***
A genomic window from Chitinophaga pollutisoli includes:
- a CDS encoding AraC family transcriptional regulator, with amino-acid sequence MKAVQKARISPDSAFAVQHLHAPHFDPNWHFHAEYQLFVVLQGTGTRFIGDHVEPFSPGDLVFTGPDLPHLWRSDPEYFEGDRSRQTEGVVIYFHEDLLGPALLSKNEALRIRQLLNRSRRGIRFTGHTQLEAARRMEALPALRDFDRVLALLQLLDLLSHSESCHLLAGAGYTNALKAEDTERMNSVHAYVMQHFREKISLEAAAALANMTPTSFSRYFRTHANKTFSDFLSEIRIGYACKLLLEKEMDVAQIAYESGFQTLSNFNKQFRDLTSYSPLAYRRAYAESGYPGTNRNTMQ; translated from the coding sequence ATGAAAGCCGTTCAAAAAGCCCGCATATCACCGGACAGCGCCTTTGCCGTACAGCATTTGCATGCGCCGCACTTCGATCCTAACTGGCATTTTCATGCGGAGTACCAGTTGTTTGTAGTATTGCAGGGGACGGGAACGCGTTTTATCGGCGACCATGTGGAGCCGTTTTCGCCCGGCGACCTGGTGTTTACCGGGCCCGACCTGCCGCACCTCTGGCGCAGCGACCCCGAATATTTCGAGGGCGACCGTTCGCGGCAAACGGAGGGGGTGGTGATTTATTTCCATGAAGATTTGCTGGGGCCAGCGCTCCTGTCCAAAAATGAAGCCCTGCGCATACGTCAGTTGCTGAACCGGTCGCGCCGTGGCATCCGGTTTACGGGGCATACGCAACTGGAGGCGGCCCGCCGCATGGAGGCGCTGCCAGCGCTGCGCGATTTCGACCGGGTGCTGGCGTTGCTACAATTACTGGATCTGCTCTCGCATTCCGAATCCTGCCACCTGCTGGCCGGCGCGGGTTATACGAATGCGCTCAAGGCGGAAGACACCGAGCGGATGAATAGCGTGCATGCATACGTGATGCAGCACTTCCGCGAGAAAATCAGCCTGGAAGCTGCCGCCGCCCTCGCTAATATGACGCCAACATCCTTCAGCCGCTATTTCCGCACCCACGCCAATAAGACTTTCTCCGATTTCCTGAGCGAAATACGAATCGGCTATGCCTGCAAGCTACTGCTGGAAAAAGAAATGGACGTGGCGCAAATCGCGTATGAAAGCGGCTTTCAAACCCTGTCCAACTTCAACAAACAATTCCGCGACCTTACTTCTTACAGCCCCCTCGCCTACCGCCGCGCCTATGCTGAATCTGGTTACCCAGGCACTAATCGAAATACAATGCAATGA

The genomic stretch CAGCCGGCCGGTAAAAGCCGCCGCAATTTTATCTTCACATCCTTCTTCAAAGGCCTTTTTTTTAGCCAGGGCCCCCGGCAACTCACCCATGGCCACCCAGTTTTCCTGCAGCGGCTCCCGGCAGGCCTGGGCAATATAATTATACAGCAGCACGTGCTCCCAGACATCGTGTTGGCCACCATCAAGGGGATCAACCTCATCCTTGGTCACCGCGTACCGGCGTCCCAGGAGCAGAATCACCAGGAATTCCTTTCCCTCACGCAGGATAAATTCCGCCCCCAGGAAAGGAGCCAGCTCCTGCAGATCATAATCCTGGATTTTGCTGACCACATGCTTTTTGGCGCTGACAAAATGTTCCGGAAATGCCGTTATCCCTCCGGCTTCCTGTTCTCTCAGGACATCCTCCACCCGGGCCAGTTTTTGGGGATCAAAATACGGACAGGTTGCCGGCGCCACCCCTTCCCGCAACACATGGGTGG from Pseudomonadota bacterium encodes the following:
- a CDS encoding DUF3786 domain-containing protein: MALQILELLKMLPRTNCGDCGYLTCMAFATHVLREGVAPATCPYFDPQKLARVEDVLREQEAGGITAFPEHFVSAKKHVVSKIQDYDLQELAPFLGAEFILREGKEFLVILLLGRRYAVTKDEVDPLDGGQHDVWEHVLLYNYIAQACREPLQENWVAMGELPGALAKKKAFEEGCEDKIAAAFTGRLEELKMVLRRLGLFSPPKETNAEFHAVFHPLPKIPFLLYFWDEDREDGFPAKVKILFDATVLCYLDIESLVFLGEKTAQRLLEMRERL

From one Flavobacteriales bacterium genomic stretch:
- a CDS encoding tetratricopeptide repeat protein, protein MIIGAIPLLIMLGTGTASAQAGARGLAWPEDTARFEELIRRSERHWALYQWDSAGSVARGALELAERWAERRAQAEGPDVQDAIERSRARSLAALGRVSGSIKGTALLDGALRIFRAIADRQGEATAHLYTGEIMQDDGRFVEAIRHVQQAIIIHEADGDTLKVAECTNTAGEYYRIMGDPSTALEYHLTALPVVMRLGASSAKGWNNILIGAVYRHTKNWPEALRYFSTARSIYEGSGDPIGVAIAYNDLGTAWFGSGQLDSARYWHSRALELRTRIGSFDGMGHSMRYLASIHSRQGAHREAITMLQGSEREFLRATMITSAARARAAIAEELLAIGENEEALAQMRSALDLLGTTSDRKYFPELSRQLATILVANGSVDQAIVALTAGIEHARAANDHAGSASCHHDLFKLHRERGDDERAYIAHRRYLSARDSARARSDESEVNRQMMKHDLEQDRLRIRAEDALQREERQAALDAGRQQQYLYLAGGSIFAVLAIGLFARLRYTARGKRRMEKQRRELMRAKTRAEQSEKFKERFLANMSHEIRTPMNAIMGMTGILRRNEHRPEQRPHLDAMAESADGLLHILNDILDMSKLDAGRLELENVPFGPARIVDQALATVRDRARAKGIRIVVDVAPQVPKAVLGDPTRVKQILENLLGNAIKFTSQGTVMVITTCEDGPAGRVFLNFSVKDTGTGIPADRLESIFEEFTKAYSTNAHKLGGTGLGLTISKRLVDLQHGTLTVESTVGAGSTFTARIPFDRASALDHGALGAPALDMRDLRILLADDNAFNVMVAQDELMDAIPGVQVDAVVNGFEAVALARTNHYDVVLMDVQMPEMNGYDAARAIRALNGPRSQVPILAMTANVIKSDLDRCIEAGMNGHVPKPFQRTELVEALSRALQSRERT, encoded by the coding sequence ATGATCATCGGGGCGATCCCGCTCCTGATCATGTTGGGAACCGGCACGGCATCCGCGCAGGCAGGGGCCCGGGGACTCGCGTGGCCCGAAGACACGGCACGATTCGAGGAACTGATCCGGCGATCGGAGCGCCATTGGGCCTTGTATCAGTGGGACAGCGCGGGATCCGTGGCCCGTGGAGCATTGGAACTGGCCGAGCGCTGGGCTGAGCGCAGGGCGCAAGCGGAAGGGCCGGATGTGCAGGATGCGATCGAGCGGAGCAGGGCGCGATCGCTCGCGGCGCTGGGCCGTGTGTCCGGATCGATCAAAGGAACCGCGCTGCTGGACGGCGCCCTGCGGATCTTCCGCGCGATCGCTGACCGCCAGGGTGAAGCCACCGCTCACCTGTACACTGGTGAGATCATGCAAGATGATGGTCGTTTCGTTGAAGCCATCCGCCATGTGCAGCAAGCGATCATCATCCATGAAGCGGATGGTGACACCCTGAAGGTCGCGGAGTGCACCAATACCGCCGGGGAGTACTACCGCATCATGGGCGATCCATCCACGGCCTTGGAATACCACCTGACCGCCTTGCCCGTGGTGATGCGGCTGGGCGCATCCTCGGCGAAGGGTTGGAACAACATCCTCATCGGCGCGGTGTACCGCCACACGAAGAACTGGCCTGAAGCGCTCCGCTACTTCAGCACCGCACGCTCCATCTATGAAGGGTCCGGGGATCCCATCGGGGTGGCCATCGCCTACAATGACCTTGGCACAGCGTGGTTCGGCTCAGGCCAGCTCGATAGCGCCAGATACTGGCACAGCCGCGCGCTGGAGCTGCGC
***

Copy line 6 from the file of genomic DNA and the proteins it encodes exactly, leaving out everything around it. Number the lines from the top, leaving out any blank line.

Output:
- a CDS encoding tetratricopeptide repeat protein, protein MIIGAIPLLIMLGTGTASAQAGARGLAWPEDTARFEELIRRSERHWALYQWDSAGSVARGALELAERWAERRAQAEGPDVQDAIERSRARSLAALGRVSGSIKGTALLDGALRIFRAIADRQGEATAHLYTGEIMQDDGRFVEAIRHVQQAIIIHEADGDTLKVAECTNTAGEYYRIMGDPSTALEYHLTALPVVMRLGASSAKGWNNILIGAVYRHTKNWPEALRYFSTARSIYEGSGDPIGVAIAYNDLGTAWFGSGQLDSARYWHSRALELRTRIGSFDGMGHSMRYLASIHSRQGAHREAITMLQGSEREFLRATMITSAARARAAIAEELLAIGENEEALAQMRSALDLLGTTSDRKYFPELSRQLATILVANGSVDQAIVALTAGIEHARAANDHAGSASCHHDLFKLHRERGDDERAYIAHRRYLSARDSARARSDESEVNRQMMKHDLEQDRLRIRAEDALQREERQAALDAGRQQQYLYLAGGSIFAVLAIGLFARLRYTARGKRRMEKQRRELMRAKTRAEQSEKFKERFLANMSHEIRTPMNAIMGMTGILRRNEHRPEQRPHLDAMAESADGLLHILNDILDMSKLDAGRLELENVPFGPARIVDQALATVRDRARAKGIRIVVDVAPQVPKAVLGDPTRVKQILENLLGNAIKFTSQGTVMVITTCEDGPAGRVFLNFSVKDTGTGIPADRLESIFEEFTKAYSTNAHKLGGTGLGLTISKRLVDLQHGTLTVESTVGAGSTFTARIPFDRASALDHGALGAPALDMRDLRILLADDNAFNVMVAQDELMDAIPGVQVDAVVNGFEAVALARTNHYDVVLMDVQMPEMNGYDAARAIRALNGPRSQVPILAMTANVIKSDLDRCIEAGMNGHVPKPFQRTELVEALSRALQSRERT, encoded by the coding sequence ATGATCATCGGGGCGATCCCGCTCCTGATCATGTTGGGAACCGGCACGGCATCCGCGCAGGCAGGGGCCCGGGGACTCGCGTGGCCCGAAGACACGGCACGATTCGAGGAACTGATCCGGCGATCGGAGCGCCATTGGGCCTTGTATCAGTGGGACAGCGCGGGATCCGTGGCCCGTGGAGCATTGGAACTGGCCGAGCGCTGGGCTGAGCGCAGGGCGCAAGCGGAAGGGCCGGATGTGCAGGATGCGATCGAGCGGAGCAGGGCGCGATCGCTCGCGGCGCTGGGCCGTGTGTCCGGATCGATCAAAGGAACCGCGCTGCTGGACGGCGCCCTGCGGATCTTCCGCGCGATCGCTGACCGCCAGGGTGAAGCCACCGCTCACCTGTACACTGGTGAGATCATGCAAGATGATGGTCGTTTCGTTGAAGCCATCCGCCATGTGCAGCAAGCGATCATCATCCATGAAGCGGATGGTGACACCCTGAAGGTCGCGGAGTGCACCAATACCGCCGGGGAGTACTACCGCATCATGGGCGATCCATCCACGGCCTTGGAATACCACCTGACCGCCTTGCCCGTGGTGATGCGGCTGGGCGCATCCTCGGCGAAGGGTTGGAACAACATCCTCATCGGCGCGGTGTACCGCCACACGAAGAACTGGCCTGAAGCGCTCCGCTACTTCAGCACCGCACGCTCCATCTATGAAGGGTCCGGGGATCCCATCGGGGTGGCCATCGCCTACAATGACCTTGGCACAGCGTGGTTCGGCTCAGGCCAGCTCGATAGCGCCAGATACTGGCACAGCCGCGCGCTGGAGCTGCGC